The history of provincial gerrymandering etc is well-documented and need not be repeated. After WW2 the UUP stepped further out of line with Britain by refusing to reform the discriminatory local franchise restrictions.This proved to be possibly the UUP’s most complete act of political folly,as it was to later provide the Civil Rights movement, and then Republicans, with their most effective propaganda slogan ie “One Man One Vote”.

    Ironically,the early Civil Righters walked behind a banner which read “British Rights for British Citizens in Northern Ireland”. The over-reaction of a UUP-controlled RUC to Civil Rights demonstrators – in full view of the world’s media – led to the fall from grace of the UUP, when Westminster soon after prorogued Stormont.

    The UUP then again proved themselves a vehicle of anti-British reaction by opposing the Campaign for Equal Citizenship in the 80’s. This pressure group was simply asking that people in Northern Ireland be allowed to join and vote for the mainstream British parties if they so chose.It had considerable cross-community support for this demand.

    The UUP, egged on by the six-countyist DUP, expelled the CEC President Robert McCartney from its ranks for seeking to stand on a CEC platform against a non-UUP candidate in the 1987 General election. Glengall St also expelled almost the entirety of its North Down branch on the same grounds. As David Vance well knows, Bob Mc Cartney retreated back into provincialist party politics by establishing his own party the UKUP.

    And so Northern Ireland remained in the singularly un-British position of being quarantined from the main parties which actually governed the UK state. This is one of the most relevant aspects of the Northern Ireland polity. So blindingly obvious that it is often over-looked. It continues, as the Labour Party still refuses to organise here.

    In the recent Assembly election the UUP was up against it in terms of the DUP v Sinn Fein main show in town. However it bumbled on into further demise by failing to learn either from its own follies or the success of others. For example, the DUP and SF used sitting Westminister MP’s as standard bearers to maximise the vote.The UUP languishes in the humiliating position of being reduced to having only one MP. What did they do? Well they chose not to run her in North Down, thereby sacrificing a very winnable third seat. Imagine SF not running Gildernew or Adams or McGuinness……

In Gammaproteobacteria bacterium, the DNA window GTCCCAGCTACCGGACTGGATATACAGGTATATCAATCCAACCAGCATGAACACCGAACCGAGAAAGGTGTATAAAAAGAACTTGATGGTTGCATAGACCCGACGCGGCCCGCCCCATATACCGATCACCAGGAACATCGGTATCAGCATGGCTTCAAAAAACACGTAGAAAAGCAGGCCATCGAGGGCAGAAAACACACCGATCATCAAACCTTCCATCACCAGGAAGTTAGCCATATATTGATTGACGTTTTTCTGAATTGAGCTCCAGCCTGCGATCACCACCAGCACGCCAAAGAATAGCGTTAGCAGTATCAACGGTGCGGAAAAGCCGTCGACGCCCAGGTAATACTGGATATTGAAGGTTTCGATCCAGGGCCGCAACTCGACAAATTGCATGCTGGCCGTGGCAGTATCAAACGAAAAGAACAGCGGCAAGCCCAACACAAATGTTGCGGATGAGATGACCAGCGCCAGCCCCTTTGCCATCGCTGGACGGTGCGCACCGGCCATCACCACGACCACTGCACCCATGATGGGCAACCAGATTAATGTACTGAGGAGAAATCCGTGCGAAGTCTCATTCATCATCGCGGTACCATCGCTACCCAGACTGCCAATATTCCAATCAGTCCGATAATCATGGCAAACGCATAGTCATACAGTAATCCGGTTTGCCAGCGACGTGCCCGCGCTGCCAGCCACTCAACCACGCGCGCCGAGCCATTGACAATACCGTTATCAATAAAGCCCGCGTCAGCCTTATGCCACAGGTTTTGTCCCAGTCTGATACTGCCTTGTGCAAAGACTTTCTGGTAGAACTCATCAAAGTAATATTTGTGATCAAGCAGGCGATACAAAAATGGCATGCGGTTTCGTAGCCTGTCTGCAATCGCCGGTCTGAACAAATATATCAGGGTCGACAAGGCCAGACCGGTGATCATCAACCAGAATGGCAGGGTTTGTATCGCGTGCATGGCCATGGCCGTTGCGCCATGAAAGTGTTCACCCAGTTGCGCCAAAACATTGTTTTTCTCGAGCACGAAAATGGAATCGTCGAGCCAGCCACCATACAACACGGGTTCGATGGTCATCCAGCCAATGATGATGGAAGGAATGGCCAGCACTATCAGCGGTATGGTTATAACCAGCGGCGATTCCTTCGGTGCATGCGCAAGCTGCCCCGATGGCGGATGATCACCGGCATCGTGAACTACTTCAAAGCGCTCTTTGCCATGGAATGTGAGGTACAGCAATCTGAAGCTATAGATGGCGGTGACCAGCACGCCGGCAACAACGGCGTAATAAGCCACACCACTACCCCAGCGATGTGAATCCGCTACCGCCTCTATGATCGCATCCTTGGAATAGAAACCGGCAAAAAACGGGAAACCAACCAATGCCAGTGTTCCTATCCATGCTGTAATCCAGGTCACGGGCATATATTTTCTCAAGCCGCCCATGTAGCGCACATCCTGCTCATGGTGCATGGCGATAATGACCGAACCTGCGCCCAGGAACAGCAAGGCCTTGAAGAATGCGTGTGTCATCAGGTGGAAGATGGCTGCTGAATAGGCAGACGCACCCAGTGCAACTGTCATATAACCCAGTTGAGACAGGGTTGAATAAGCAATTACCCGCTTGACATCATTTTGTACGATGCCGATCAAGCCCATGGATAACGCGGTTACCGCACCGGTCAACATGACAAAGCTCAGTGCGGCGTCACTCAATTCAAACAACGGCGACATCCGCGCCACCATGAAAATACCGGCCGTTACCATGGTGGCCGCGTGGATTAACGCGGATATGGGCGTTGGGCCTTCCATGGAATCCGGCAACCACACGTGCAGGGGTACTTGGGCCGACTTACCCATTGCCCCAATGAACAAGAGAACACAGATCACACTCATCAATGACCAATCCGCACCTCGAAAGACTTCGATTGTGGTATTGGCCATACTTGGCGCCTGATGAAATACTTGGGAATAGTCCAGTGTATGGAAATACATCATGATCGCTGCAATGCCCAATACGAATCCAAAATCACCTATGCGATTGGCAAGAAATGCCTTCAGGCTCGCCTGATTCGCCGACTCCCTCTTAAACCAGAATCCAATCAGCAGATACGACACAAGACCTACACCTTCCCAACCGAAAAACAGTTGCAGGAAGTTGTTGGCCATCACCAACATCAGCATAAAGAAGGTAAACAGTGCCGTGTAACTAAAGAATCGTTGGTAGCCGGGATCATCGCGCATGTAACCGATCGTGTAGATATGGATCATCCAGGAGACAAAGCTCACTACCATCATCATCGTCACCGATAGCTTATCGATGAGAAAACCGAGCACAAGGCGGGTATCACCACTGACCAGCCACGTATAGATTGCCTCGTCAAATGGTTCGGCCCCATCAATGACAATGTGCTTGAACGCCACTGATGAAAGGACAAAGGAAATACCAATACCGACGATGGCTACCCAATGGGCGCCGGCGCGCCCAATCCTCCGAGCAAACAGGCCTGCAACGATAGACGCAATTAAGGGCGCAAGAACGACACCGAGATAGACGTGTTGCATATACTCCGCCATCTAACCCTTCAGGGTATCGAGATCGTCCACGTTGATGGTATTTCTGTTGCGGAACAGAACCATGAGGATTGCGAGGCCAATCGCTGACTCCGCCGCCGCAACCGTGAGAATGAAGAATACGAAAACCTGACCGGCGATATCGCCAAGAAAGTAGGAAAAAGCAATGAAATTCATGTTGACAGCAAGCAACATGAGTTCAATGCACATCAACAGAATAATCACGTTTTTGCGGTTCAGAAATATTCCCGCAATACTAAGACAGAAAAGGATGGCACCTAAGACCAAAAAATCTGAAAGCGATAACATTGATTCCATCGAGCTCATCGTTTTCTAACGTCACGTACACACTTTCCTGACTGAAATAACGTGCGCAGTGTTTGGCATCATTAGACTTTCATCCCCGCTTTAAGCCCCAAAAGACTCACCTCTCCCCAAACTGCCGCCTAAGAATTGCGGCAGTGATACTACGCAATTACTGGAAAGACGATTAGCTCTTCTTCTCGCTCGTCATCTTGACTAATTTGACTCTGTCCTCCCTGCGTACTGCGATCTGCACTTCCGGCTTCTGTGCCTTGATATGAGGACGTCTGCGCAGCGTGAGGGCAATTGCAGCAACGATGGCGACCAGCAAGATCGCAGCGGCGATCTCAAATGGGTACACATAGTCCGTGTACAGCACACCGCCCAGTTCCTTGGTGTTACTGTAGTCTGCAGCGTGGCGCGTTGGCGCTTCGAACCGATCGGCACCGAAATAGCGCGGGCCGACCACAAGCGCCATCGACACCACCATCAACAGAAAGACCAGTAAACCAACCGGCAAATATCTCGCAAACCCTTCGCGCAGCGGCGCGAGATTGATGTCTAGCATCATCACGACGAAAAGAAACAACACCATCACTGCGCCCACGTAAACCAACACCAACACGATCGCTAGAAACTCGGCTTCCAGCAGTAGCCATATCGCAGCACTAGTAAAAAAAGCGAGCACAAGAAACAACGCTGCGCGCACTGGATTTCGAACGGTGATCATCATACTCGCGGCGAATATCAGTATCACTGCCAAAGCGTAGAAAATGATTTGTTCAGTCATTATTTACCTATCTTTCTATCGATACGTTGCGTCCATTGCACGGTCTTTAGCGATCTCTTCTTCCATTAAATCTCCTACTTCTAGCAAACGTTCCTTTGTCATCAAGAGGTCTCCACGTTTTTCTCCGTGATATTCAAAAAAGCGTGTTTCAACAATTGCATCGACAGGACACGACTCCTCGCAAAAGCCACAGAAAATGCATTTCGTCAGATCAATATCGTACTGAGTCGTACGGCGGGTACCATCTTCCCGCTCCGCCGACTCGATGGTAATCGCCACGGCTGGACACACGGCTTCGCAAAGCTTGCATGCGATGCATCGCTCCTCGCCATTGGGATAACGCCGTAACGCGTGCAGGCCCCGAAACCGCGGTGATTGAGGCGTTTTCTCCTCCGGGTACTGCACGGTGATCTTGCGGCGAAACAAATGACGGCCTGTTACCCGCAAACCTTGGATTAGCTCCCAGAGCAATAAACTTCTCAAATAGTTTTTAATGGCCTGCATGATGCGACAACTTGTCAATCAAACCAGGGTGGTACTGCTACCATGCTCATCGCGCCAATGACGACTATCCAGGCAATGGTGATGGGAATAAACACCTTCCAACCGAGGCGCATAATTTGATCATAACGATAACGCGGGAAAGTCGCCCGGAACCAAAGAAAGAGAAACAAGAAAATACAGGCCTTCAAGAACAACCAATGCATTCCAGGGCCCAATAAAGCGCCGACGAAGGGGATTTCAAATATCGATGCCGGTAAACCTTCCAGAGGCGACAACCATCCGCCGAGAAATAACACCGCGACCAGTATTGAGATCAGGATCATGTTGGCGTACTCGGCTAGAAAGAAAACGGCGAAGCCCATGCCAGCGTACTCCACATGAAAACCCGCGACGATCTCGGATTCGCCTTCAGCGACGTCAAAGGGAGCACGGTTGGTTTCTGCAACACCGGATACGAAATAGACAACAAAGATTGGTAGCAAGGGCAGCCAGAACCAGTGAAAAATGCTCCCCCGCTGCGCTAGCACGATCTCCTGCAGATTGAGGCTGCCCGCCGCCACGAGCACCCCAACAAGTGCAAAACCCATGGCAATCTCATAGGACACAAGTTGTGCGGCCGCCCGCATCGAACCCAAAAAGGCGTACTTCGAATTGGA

It is also indicative of the UUP’s incompetence that it could only muster one female candidate.

    Lady Hermon,UUP MP North Down,is now pretty much a party dissident. Among other things, she has been publicly critical of her party’s alliance with the PUP-a veritable masterstroke -which she feels managed to lose the party votes to both the DUP and Alliance in East Belfast. It would be no surprise if Sylvia Hermon went over to a pro-union party on the rise- viz Alliance.

    The additional vote mismanagement farce in South Belfast (and probably elsewhere) seems to confirm that the UUP is in the grip of a death wish. It could have taken the principled stance of going into opposition against the DUP and SF but chose not to.

    Having said all that,one has to ask whether, it really matters whether the UUP shrinks to marginal relevance.The DUP has morphed into the DUUP just as those other post-Sunningdale slow learners SF have morphed into the SFDLP. And, the two communal blocks will grind away at each other (thankfully under conditions of truce), until demography determines otherwise.

  • ballymuck

    Is it just me or does DV ride that “!” key a little too hard?

    He could be making some telling points from time to time, for all I know, but he comes across like the sort of fellow that waves his arms and maybe even sprays a bit of spit while he shouts at you.

  • Butterknife

    I was going to read it but then i read the sub title. Waste of 5 minutes. Totally immature and lacking in every department.

  • Butterknife,

    Did it really take you 5 minutes to read the sub-heading? Wow – you are a deep reader.


    Interested to read that an exclamation mark obviates the meaning of a sentence in your world. PS I don’t think I have shouted at anyone.

  • ballymuck

    Yes DV, on re-reading, my response it was a little harsh, if not just plain rude. My apologies.

  • seanzmct

    samrg is correct. The UUP and DUP have repeatedly shown themselves to be profoundly provincialist
    and un-British in terms of policies that would have made Northern Ireland a more congenial place for Catholics.

    The DUP is particularly “our wee six-countyish” in its politics and a recent Sinn Fein joke about theirr “Brits Out” policy has quite an element of truth in it.

    I would not say that the UUP are finished, but it is hard to see where any revival of fortunes will come from.

    What odds that the DUP will settle for a federal Ireland outside the UK?

  • abucs

    Of course the current momentum has been with DUP and SF for some time and that will carry them further in the next couple of years.

    But one can make the case that assembly politics will mean a shift in the thinking of the electorate and with different responsibilities (or should i say some responsibilities) parties will be marked to a different scorecard.

    Might still mean DUP and SF will dominate but if UUP and SDLP are going to claw back to anywhere near even parity, being first mover on handling the new resposibilities will be vital.

    If i was those parties, i’d be seeing the assembly as a great (perhaps the last) opportunity.